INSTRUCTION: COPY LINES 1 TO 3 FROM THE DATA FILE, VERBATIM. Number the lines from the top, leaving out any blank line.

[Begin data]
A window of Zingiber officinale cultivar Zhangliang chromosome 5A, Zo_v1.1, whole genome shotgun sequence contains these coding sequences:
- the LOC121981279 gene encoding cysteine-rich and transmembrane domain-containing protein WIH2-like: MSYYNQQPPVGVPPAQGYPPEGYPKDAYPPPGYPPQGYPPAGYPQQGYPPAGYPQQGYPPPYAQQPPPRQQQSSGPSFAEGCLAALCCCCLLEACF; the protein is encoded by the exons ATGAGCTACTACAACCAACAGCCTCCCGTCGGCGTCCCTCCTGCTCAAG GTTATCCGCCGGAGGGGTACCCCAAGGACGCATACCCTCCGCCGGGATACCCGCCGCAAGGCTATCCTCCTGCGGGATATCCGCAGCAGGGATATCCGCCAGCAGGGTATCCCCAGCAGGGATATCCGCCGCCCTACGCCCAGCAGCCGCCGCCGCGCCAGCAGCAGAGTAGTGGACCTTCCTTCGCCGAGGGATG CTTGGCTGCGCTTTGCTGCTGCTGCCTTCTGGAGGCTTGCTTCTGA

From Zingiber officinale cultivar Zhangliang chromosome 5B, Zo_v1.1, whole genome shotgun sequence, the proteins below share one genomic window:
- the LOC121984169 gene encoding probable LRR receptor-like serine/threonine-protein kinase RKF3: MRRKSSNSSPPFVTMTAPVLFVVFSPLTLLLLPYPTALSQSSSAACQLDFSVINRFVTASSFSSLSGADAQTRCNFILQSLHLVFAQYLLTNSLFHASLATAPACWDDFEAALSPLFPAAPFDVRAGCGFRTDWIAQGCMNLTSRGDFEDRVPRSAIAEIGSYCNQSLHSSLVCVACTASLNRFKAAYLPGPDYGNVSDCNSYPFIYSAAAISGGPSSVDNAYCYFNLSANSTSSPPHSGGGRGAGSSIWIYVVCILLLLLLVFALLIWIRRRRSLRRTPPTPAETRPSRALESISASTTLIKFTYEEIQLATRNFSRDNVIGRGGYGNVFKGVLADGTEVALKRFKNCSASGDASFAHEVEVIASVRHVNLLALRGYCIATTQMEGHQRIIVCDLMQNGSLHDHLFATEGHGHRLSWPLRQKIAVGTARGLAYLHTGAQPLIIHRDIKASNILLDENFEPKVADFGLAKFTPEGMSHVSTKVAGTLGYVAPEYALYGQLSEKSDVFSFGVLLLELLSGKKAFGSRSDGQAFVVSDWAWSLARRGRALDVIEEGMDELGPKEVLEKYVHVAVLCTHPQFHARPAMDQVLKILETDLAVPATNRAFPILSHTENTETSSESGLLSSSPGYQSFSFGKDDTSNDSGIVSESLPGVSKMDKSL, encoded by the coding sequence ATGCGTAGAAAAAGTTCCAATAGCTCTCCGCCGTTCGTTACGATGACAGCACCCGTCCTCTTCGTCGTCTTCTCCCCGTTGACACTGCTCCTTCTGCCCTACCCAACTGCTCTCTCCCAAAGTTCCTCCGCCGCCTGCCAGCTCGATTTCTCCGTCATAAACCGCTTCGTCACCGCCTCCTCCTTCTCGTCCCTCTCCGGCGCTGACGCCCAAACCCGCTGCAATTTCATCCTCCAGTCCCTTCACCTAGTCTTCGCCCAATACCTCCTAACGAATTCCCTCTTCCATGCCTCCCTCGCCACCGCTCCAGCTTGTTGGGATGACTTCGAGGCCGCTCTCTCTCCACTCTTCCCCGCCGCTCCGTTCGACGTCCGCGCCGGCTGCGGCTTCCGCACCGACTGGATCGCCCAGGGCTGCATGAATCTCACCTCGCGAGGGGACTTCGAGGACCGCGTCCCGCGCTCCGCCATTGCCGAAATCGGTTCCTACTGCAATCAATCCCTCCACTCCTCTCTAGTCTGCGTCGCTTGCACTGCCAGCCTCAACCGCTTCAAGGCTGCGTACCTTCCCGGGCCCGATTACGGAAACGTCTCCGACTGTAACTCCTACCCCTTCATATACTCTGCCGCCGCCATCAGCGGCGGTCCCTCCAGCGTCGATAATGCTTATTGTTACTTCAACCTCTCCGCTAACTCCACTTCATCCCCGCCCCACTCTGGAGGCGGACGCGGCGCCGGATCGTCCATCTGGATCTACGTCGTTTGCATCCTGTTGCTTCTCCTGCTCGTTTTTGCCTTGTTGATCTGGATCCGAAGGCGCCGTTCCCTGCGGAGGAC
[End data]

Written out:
A window of Zingiber officinale cultivar Zhangliang chromosome 5A, Zo_v1.1, whole genome shotgun sequence contains these coding sequences:
- the LOC121981279 gene encoding cysteine-rich and transmembrane domain-containing protein WIH2-like: MSYYNQQPPVGVPPAQGYPPEGYPKDAYPPPGYPPQGYPPAGYPQQGYPPAGYPQQGYPPPYAQQPPPRQQQSSGPSFAEGCLAALCCCCLLEACF; the protein is encoded by the exons ATGAGCTACTACAACCAACAGCCTCCCGTCGGCGTCCCTCCTGCTCAAG GTTATCCGCCGGAGGGGTACCCCAAGGACGCATACCCTCCGCCGGGATACCCGCCGCAAGGCTATCCTCCTGCGGGATATCCGCAGCAGGGATATCCGCCAGCAGGGTATCCCCAGCAGGGATATCCGCCGCCCTACGCCCAGCAGCCGCCGCCGCGCCAGCAGCAGAGTAGTGGACCTTCCTTCGCCGAGGGATG CTTGGCTGCGCTTTGCTGCTGCTGCCTTCTGGAGGCTTGCTTCTGA

From Zingiber officinale cultivar Zhangliang chromosome 5B, Zo_v1.1, whole genome shotgun sequence, the proteins below share one genomic window: